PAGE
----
Arizona volunteers deployed to Florida to help with Hurricane Michael
PHOENIX — Multiple volunteers from Arizona were sent to Florida this week to help residents prepare for and recover from the potentially devastating Hurricane Michael, which made landfall Wednesday with winds as high as 155 mph.
Cassidy Penney, a spokeswoman with the American Red Cross, told KTAR News 92.3 FM that six people from Phoenix and Tucson were sent to Florida on Tuesday to help with the storm.
Penney said they are not the only help the organization has in the area: There are also 114 people deployed to North Carolina, South Carolina and Virginia who could be relocated to Florida, depending on the damage.
The volunteers will help provide shelter, meals, cots and blankets to those who were evacuated from their homes. They will also help clean up the damage once the storm moves through.
Health care workers, including mental health professionals and nurses, were also deployed to Florida to help those with emotional and physical needs.
“The Red Cross will be there as long as we’re needed,” Penney said.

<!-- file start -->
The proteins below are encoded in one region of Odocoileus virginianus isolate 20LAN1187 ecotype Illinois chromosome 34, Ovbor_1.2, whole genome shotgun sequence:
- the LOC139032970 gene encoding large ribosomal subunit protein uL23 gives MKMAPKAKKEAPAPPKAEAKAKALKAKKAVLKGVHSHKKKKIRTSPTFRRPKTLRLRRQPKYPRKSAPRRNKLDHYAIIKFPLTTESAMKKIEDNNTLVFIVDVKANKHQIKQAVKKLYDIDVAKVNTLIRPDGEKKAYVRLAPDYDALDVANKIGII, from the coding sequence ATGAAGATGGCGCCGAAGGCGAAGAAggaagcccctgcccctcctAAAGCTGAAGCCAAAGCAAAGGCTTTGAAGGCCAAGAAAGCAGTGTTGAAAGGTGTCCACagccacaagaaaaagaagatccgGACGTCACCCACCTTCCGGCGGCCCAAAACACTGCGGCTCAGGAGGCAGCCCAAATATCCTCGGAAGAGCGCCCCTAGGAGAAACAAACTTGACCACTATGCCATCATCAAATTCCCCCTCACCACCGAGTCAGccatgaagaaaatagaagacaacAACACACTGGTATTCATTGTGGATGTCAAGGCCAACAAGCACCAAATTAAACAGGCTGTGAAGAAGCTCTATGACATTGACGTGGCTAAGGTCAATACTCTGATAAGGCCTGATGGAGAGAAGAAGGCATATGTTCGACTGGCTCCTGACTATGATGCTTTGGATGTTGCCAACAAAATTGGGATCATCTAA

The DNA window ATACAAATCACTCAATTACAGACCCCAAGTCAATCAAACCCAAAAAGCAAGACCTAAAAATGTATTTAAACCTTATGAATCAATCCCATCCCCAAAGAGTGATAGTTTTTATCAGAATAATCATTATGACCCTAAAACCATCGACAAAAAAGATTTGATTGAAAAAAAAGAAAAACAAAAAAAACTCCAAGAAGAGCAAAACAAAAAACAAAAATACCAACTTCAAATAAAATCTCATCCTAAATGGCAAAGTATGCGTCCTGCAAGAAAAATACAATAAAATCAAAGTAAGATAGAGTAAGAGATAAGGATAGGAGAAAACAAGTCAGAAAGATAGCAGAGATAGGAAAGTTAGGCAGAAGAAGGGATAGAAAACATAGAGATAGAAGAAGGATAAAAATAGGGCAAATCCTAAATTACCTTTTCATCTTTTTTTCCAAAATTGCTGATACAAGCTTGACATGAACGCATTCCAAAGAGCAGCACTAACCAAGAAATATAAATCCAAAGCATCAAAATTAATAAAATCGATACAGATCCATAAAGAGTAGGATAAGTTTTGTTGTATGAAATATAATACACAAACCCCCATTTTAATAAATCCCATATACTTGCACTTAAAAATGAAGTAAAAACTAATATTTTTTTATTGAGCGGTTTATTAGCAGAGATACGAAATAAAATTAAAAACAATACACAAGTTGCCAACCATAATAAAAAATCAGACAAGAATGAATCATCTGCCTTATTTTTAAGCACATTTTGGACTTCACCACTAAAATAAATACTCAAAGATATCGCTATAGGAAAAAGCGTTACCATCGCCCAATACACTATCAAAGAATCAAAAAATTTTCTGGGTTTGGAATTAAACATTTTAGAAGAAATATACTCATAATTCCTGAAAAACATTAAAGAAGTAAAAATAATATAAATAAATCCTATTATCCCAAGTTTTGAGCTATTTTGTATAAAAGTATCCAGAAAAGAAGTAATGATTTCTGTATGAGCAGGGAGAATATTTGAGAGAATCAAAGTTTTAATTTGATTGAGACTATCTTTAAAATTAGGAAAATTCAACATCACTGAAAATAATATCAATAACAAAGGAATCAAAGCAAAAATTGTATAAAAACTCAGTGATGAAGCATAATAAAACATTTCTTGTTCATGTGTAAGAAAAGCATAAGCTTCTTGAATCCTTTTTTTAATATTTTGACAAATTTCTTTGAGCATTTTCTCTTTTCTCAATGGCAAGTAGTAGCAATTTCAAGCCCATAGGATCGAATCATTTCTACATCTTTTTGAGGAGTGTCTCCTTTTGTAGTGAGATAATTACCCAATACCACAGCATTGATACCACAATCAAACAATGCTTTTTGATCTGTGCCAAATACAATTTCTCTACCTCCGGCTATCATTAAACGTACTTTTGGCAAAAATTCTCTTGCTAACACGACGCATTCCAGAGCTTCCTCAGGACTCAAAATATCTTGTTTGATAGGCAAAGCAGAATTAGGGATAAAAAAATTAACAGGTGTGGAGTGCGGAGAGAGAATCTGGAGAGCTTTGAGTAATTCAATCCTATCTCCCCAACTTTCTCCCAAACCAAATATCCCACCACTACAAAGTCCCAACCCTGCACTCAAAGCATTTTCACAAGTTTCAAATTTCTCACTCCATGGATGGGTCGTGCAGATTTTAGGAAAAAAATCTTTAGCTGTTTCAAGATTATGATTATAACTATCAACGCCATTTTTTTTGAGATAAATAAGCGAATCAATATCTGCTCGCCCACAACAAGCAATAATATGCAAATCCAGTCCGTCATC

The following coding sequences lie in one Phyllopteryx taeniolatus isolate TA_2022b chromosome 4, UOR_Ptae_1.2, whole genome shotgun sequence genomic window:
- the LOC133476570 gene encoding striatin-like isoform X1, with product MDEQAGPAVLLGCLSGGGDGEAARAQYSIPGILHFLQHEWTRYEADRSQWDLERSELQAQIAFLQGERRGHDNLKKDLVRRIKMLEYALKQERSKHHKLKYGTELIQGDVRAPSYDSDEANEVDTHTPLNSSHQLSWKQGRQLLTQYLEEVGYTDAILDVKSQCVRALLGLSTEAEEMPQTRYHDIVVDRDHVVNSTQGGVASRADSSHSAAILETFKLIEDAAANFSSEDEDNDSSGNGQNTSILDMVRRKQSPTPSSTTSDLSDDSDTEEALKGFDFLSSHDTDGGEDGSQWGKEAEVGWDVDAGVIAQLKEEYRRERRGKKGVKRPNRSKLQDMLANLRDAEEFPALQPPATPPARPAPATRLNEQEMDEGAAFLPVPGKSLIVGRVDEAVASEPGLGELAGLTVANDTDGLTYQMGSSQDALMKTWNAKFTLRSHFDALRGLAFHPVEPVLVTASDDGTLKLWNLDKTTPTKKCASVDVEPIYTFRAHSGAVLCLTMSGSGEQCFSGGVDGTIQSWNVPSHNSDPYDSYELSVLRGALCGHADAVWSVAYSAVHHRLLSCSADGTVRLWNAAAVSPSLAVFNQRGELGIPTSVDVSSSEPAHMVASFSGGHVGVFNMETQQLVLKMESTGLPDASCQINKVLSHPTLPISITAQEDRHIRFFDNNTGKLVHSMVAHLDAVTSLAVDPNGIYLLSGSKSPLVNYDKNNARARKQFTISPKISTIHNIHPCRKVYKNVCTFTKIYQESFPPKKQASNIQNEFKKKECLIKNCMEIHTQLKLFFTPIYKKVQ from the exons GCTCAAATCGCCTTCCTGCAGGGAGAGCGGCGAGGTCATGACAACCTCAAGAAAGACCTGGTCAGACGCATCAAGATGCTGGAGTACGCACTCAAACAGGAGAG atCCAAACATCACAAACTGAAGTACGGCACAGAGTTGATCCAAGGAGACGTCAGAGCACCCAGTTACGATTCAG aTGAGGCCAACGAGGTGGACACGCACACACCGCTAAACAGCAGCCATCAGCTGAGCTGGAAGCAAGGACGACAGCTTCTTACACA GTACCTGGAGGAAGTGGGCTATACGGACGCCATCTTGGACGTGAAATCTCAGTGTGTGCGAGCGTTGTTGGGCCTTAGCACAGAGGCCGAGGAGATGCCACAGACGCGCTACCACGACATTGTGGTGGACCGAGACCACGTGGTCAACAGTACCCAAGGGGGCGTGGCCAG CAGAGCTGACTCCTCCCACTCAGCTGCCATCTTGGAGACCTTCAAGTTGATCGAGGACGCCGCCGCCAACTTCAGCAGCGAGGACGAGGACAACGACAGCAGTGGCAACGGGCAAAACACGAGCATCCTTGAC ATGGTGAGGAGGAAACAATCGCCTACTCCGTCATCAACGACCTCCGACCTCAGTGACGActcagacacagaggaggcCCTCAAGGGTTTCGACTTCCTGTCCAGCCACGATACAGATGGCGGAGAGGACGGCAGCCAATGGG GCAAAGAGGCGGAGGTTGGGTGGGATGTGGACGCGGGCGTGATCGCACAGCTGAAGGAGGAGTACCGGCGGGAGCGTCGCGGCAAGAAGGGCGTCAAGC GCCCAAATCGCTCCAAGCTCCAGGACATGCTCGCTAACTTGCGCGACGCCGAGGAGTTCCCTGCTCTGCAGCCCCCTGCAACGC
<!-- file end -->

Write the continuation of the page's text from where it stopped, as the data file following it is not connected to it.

Michael slammed into the Florida Panhandle as the most powerful hurricane to hit the U.S. mainland in nearly 50 years, when Camille hit in 1969.
Michael blew ashore near Mexico Beach, a tourist town about midway along the Panhandle, a lightly populated, 200-mile stretch of white-sand beach resorts, fishing towns and military bases.
Its winds roaring, it battered the coastline with sideways-blown rain, powerful gusts and crashing waves.
It swamped streets, bent trees, stripped away limbs and leaves, knocked out power, shredded awnings and sent other building debris flying.
Explosions apparently caused by blown transformers could be heard.
More than 375,000 people up and down the Gulf Coast were urged to evacuate.
KTAR News 92.3 FM’s Kathy Cline and The Associated Press contributed to this report.